Remgro: Distributing its Tobacco Interests

Author :

Clare Mitchell; Mthuli Ncube

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Wits Business School


Stellenbosch, South Africa




Finance, financial strategy, unbundling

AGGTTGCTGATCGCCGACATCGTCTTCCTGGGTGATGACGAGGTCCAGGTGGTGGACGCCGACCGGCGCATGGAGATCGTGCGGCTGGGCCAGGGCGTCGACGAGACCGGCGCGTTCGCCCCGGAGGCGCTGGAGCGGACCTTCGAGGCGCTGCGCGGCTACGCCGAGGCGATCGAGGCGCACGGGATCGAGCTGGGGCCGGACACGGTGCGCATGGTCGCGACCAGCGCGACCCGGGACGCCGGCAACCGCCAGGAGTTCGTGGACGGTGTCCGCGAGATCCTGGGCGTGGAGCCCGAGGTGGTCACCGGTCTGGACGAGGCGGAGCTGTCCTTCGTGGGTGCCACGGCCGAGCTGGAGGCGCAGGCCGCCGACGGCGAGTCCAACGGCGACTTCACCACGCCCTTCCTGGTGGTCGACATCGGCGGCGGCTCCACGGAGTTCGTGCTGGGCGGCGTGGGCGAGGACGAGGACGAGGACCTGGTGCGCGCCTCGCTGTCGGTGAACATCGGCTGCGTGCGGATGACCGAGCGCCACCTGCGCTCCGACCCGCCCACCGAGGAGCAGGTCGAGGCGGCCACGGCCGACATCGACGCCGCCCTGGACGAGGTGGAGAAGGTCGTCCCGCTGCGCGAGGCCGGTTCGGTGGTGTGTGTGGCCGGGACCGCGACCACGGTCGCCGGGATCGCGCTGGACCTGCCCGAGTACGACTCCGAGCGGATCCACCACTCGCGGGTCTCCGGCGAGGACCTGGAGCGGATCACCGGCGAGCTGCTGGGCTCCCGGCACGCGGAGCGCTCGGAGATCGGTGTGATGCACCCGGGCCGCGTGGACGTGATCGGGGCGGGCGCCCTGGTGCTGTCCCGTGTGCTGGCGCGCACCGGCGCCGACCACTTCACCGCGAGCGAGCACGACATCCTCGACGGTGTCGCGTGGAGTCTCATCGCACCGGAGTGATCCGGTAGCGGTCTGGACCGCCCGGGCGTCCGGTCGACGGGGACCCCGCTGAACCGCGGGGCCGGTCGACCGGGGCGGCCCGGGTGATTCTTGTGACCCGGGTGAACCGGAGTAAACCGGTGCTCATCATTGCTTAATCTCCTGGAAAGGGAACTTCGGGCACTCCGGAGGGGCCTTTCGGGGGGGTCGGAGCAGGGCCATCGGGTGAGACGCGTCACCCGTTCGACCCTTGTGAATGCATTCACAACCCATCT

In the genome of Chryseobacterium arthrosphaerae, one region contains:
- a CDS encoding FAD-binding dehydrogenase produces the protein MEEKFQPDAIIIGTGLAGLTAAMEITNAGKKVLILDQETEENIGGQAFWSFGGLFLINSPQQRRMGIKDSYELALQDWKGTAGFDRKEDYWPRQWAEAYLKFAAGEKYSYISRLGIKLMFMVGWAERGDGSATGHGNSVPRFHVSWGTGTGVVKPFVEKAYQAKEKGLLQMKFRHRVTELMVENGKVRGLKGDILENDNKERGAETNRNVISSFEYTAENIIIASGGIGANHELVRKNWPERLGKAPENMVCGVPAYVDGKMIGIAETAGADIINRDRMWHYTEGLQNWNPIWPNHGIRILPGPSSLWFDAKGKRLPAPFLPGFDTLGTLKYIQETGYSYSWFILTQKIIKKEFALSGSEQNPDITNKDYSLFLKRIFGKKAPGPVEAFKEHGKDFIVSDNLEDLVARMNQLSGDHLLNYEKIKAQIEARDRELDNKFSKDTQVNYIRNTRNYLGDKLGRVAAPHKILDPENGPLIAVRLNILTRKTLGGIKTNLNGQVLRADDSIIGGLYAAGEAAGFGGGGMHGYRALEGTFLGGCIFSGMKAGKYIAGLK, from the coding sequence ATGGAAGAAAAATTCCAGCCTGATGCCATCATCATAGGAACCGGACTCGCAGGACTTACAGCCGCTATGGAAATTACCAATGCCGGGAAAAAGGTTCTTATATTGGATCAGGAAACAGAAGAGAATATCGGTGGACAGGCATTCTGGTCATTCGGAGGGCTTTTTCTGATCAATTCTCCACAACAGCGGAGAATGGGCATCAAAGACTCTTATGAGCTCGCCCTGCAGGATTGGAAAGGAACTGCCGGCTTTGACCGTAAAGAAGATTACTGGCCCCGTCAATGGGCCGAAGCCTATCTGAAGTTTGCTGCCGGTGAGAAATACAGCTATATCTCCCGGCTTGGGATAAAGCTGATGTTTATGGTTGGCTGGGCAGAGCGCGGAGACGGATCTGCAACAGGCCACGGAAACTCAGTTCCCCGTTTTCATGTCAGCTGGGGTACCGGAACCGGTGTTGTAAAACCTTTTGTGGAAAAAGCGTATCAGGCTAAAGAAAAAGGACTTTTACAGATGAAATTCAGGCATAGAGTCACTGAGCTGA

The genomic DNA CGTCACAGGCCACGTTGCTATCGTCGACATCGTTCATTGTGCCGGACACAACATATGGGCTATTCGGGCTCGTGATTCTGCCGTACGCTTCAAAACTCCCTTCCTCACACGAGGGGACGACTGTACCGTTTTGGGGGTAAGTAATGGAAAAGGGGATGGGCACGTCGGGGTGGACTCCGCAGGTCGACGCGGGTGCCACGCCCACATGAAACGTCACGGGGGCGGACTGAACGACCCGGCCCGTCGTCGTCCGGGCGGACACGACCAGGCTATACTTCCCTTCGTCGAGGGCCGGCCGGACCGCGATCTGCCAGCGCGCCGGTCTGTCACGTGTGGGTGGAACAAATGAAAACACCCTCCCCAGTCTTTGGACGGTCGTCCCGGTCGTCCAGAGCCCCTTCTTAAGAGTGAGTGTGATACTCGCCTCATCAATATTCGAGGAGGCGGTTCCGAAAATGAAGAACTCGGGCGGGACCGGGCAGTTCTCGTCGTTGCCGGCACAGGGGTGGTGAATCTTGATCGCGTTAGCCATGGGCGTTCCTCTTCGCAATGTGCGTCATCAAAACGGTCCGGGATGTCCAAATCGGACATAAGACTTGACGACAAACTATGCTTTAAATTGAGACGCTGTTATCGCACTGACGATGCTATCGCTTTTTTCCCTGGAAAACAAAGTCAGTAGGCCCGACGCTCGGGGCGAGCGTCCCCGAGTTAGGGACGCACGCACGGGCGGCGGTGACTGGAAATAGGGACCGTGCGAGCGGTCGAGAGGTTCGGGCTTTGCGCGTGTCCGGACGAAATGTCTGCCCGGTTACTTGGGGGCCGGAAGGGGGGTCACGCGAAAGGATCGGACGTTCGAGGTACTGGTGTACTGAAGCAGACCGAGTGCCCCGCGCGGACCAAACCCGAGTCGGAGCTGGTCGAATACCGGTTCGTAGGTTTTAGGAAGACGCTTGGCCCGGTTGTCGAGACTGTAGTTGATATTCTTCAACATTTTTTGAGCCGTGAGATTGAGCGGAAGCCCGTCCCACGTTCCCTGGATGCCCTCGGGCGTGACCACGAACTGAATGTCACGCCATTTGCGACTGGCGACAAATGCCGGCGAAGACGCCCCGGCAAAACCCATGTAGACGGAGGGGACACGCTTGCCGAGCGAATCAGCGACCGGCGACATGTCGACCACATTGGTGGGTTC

It was December 2009, just over a year since Remgro Limited (Remgro) had completed the distribution of its indirect shareholding in British American Tobacco plc (BAT): 90% of its shares had gone to its shareholders, while the balance of 10% went to a new investment vehicle listed on the Luxembourg Stock Exchange, called Reinet Investments. The shares received by Remgro in Reinet Investments were also distributed to its shareholders. Thys Visser, chief executive officer of Remgro, sat in his Stellenbosch office and reflected upon the transaction, which had resulted in the largest dividend distribution in the corporate history of South Africa. The process had taken approximately two years from start to finish, and Visser concluded that the transaction had been implemented and completed successfully. “Our shareholders got direct access to the asset [BAT shares] and we didn’t sell out – and we found a sustainable solution,” he explained. Remgro’s market capitalisation had dropped by more than half in the process, with the market value of its interest in BAT comprising 52% of Remgro’s last reported net asset value. Visser thought about whether this would require a change in investment strategy for the company. He was not concerned about the reduction in Remgro’s size, recalling that they had shrunk the business when its international assets were split off into Compagnie Financiere Richemont AG (Richemont) in 1988, and once again when technology-driven investments were placed into VenFin Limited in 2000. Remgro had continued to grow on each occasion, despite the restructuring, and he pointed out that it was what you did with your remaining assets that counted.